Seattle Densification Strategy: Build Apartments Without Parking
"City officials say the idea of promoting ways to build apartments without parking is to make room for the denser development needed to accommodate the expected 120,000 new residents of Seattle in the next twenty years," reports Graham Johnson of KIRO 7.
In its presentation [PDF] on "Parking Requirements Near Transit" to the city's Planning, Land Use and Sustainability Committee on May 5, "the Department of Planning and Development [DPD] outlined a recommendation to require developers of new projects in neighborhoods with good transit to provide residents with a pass and membership in a car and bike sharing services," writes Johnson.
Density is but one of the objectives. The strategy can mitigate traffic congestion:
"We don't have enough roadway space for all of the vehicles if everyone was going to be expected to drive a car," said Bryan Stevens of DPD.
Affordability is also a key objective, particularly when tied to building micro-apartments, a housing type where Seattle is king. "At last count, 782 micro-housing units were cleared for occupancy in Seattle, with another 1,598 units in the pipeline," wrote Susan Kelleher for The Seattle Times on March 4. "No other American city comes close."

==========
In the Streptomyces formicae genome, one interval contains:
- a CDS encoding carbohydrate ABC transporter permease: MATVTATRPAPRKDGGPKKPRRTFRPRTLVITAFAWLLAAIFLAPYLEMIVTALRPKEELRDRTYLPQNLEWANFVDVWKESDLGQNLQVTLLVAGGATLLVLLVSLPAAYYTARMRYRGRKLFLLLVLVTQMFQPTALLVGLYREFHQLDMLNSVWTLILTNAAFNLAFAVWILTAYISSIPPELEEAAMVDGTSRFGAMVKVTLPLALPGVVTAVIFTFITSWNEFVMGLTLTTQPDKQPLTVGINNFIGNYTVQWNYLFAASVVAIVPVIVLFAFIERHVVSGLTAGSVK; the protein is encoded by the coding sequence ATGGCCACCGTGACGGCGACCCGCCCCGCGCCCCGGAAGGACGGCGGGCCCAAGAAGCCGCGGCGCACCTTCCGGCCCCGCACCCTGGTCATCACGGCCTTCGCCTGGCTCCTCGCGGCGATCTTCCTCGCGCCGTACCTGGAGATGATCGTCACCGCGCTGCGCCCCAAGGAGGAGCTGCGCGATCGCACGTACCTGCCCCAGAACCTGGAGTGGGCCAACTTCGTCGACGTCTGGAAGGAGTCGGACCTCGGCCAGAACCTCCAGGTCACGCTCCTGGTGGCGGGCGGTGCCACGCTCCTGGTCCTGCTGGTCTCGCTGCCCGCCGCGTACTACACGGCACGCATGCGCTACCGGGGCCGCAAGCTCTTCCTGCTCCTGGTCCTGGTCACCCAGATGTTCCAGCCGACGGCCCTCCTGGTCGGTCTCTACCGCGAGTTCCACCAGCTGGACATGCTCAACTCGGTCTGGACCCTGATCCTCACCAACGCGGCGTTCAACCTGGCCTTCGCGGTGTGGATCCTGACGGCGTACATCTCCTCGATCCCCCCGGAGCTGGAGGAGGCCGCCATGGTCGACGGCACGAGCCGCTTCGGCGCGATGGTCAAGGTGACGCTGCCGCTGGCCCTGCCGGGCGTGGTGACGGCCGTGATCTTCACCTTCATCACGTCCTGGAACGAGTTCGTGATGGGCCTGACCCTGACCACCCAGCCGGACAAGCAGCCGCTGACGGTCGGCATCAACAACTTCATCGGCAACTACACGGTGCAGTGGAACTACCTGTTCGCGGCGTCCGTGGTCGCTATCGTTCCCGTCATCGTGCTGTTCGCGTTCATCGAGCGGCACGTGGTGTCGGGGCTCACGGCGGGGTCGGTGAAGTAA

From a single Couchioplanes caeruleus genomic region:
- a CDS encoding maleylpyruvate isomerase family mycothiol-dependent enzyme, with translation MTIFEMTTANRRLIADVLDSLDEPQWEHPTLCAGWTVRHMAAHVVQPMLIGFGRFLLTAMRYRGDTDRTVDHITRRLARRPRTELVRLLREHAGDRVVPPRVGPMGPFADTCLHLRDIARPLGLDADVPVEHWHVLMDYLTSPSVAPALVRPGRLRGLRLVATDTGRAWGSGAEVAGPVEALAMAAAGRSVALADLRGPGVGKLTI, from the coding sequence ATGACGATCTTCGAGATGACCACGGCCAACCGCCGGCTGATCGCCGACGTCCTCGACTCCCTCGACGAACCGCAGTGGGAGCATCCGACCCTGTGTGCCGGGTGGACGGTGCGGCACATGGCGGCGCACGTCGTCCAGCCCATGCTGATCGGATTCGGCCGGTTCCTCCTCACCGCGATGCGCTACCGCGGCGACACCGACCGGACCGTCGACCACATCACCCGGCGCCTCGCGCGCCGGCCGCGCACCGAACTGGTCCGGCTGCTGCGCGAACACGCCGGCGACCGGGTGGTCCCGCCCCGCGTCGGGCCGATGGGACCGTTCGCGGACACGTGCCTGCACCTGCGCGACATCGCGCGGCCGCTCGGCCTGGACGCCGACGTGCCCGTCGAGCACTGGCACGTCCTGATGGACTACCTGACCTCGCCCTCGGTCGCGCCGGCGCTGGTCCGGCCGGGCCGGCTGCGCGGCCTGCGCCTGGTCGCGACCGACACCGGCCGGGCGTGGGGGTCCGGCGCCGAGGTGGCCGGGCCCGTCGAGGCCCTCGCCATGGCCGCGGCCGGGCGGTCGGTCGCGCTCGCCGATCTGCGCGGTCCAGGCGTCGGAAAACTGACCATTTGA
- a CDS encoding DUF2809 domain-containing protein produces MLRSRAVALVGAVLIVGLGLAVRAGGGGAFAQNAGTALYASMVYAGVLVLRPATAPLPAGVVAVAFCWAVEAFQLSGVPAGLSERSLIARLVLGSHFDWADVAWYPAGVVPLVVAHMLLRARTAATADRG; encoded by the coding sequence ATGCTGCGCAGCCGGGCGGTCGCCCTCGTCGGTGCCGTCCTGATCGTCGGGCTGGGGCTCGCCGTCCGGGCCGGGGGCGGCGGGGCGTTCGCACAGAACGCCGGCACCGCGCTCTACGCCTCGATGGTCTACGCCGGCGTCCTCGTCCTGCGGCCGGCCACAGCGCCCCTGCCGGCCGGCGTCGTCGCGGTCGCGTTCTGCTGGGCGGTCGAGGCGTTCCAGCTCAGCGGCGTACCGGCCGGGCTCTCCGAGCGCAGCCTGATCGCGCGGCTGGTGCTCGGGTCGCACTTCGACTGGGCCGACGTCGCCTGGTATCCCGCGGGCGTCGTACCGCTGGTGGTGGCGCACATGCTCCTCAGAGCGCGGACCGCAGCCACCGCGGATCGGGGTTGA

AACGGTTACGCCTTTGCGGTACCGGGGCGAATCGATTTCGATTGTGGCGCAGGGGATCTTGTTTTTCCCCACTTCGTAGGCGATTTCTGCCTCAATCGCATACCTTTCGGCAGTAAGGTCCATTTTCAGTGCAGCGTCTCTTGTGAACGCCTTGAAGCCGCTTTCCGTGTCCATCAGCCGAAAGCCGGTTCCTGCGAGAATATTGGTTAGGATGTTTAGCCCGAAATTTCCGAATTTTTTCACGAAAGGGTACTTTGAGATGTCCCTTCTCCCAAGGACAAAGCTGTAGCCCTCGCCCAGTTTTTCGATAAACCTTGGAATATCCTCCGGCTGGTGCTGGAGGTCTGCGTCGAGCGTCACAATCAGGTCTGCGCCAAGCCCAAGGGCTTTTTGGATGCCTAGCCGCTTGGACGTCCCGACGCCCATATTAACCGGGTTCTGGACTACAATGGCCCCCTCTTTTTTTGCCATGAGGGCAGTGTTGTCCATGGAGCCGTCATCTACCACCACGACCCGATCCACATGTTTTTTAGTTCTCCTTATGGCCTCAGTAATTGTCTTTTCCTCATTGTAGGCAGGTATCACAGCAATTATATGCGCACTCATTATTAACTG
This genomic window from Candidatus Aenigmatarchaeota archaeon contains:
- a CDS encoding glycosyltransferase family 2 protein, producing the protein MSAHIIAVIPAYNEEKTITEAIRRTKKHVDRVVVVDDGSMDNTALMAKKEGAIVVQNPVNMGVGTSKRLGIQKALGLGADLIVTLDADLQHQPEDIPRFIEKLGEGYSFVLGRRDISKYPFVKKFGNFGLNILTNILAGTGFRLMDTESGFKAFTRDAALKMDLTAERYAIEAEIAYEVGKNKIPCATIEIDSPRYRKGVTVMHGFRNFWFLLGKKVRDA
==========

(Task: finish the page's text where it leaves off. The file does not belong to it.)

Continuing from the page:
Housing without parking already exist for "about 2,400 units" according to Johnson, although he doesn't describe the housing types.
In February, Linda Byron of KING 5 News reported that "when it comes to parking, the housing boom is threatening to make free street parking a scarcer commodity in some areas, thanks to city policies that let developers off the hook when it comes to building parking spots in new apartment and condo complexes."
Bryon notes that the "parking-free" ordinance is not new—it goes back five years for housing served by frequent transit located in the two areas described below by DPD:
Urban Centers and Villages
Urban Centers and Villages are areas designated in Seattle's Comprehensive Plan to accommodate future population and job growth. These areas were adopted as part of the 1994 Comprehensive Plan to help guide land use and transportation policies.
Hat tip: Len Conly, Sierra Club Green Transportation.